Write or Wrong: How Helpful IS Music Notation Software? Wisdom Courtesy of Jan Jarczyk.

draft_lens8790011module89632921photo_1268420390music_notation_software-_Hello, good morning, and welcome to the Saturday Morning News Post!

Here goes, the third and final part of my long-winded dissertation on jazz composition,… Part 3: How Helpful IS Music Notation Software?

Back in the day, I started composing music with a pencil, manuscript paper, and a very large eraser; and really, (my songs being pretty simple at the time) this worked just fine for me. Then one day during my undergrad music studies, I found myself enrolled in an arranging class which required assignments to be done on computer. Since computer printed charts looked quite “pro” anyways, I dutifully learned to use Finale music notation software, and unwittingly began down the path of composing on computer (almost exclusively) for the next 12 years.

The allure of composing on computers is simple: instant gratification and the freedom to try anything. You don’t have to think so hard or worry about what direction your piece will take. You can enter any chord changes you like, as fast as you like, with complex ostinato bass lines to your heart’s content, and you don’t have to be a great pianist to hear what it would sound like because the computer plays it back for you! Because you don’t have to deal with the hassle of erasing anything, the issues of balanced form, melodic melodies, logical harmony, playable bass lines, etc become non-issues. There isn’t the commitment of putting pen to paper. When writing music in a notation program, you just GO!,… and that’s, well… pretty fun really. In a way, it feels like you can compose beyond your ability, and this freedom offers surprises too, directions that you hadn’t considered.

The process was so fun, and so easy, that I became hooked to the point where after graduating (too broke to purchase my own copy of the software), I stopped composing, until of course, I was able to get the software from a friend 8 months later. Before long, this playful, puzzle-like nature of “trying things out” (pressing play, trying more things out, pressing play, etc., until eventually putting some of the many fragments together,) became so comfortable that composing any other way felt limiting.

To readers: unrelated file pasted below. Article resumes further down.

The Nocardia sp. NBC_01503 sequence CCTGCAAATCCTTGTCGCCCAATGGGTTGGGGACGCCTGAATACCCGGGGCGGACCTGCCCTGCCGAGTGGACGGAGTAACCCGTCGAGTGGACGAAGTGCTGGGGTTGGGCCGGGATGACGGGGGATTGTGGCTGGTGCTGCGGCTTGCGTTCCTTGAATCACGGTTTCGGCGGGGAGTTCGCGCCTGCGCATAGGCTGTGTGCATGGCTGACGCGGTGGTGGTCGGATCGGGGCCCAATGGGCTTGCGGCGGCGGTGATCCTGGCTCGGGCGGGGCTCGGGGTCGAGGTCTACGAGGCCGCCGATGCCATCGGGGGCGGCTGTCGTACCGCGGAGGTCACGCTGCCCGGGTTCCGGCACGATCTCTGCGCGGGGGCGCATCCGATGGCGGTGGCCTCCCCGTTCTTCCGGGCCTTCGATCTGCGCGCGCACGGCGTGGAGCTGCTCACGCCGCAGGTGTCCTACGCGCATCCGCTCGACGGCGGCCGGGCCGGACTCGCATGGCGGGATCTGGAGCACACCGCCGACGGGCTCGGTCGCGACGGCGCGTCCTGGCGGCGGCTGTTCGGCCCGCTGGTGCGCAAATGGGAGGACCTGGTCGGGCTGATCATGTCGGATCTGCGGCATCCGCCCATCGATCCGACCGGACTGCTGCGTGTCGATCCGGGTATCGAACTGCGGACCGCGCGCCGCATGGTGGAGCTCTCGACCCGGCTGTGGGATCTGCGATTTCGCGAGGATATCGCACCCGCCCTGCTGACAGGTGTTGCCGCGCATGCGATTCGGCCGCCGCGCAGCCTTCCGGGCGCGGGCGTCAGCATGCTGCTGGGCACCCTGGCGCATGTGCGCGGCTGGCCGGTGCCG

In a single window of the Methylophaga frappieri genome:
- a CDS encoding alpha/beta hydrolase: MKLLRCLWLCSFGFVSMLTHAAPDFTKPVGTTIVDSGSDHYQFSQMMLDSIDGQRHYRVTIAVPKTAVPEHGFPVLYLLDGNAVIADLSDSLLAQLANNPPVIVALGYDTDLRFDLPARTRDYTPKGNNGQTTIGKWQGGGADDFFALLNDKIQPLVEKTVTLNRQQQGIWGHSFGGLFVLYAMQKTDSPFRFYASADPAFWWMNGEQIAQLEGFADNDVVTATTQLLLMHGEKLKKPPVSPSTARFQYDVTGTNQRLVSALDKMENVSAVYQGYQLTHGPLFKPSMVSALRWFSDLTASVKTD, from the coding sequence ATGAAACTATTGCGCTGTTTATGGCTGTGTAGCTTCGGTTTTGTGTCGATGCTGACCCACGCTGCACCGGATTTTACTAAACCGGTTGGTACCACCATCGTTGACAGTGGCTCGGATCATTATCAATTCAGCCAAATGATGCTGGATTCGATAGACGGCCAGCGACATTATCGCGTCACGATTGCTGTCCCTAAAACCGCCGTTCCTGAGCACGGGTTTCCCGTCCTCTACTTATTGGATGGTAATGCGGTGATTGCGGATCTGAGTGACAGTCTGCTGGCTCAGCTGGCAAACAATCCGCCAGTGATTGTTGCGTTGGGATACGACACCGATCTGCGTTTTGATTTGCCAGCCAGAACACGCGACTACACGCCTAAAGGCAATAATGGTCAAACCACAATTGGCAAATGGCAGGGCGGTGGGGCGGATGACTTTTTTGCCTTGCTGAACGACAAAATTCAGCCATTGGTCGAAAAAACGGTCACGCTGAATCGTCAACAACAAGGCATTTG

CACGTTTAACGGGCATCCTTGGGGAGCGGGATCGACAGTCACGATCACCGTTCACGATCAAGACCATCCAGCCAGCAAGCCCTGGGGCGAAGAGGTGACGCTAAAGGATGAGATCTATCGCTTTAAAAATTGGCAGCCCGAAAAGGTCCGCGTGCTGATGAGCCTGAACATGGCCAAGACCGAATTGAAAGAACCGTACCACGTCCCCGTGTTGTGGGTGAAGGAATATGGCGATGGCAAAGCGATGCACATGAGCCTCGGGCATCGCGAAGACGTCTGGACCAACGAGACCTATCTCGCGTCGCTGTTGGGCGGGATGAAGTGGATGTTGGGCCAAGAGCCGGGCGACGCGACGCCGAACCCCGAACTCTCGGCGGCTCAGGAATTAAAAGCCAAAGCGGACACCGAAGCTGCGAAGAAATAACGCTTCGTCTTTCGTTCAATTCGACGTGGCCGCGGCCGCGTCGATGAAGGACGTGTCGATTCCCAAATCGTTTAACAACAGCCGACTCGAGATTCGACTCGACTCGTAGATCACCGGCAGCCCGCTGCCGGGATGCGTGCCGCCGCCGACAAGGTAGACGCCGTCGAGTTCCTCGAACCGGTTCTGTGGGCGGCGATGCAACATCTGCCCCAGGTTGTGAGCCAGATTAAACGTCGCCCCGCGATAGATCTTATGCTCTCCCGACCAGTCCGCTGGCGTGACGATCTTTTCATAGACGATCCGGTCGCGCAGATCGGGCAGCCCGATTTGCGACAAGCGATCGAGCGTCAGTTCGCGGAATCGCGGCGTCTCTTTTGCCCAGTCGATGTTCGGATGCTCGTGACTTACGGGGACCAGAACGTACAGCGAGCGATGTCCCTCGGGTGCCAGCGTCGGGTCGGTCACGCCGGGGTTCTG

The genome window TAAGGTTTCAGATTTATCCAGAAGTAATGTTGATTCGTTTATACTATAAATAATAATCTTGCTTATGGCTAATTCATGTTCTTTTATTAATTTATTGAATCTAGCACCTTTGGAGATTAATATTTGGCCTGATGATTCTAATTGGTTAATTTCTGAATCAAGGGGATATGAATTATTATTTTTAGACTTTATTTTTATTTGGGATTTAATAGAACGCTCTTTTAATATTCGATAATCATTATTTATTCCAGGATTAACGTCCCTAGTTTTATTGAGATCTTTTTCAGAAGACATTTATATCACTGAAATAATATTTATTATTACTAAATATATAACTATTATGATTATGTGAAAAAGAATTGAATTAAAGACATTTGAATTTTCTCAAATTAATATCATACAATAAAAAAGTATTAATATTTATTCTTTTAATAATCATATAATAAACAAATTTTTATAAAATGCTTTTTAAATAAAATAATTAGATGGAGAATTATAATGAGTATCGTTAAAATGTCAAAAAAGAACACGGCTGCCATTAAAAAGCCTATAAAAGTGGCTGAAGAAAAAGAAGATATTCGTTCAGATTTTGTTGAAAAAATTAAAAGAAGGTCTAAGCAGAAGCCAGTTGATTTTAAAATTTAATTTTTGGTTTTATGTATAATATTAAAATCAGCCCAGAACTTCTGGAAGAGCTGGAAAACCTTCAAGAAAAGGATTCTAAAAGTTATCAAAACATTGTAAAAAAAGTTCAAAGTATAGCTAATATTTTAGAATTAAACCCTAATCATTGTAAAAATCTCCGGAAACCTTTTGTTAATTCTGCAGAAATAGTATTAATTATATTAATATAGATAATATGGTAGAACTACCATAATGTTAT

I became so used to it that I hardly noticed the down-side; that songs were taking a LONG time to finish. There were always so many things to adjust, the form wouldn’t seem right so I’d add 4 bars here, press play, noooo, okay, forget that, take away 2 bars from this section, press play, nope, that’s not it either, maybe try changing the this chord, press play, or that one, press play, or this melody note, press play,…

You get the idea. It was painstaking.

Although people seemed to like my songs; secretly, I didn’t feel like a “real composer” as much as I did a “professional guesser.” Each piece that I wrote, although an enjoyable, creative process in some ways, also felt like I was trying to navigate my way through a maze blindfolded. True, I could get started in this maze immediately without having to plan my route, but at each turn I would be feeling my way blindly. Oops, dead end, can I go right? No. What about left? No. Okay then, I’ll go backwards and try turning right instead of left at the last junction.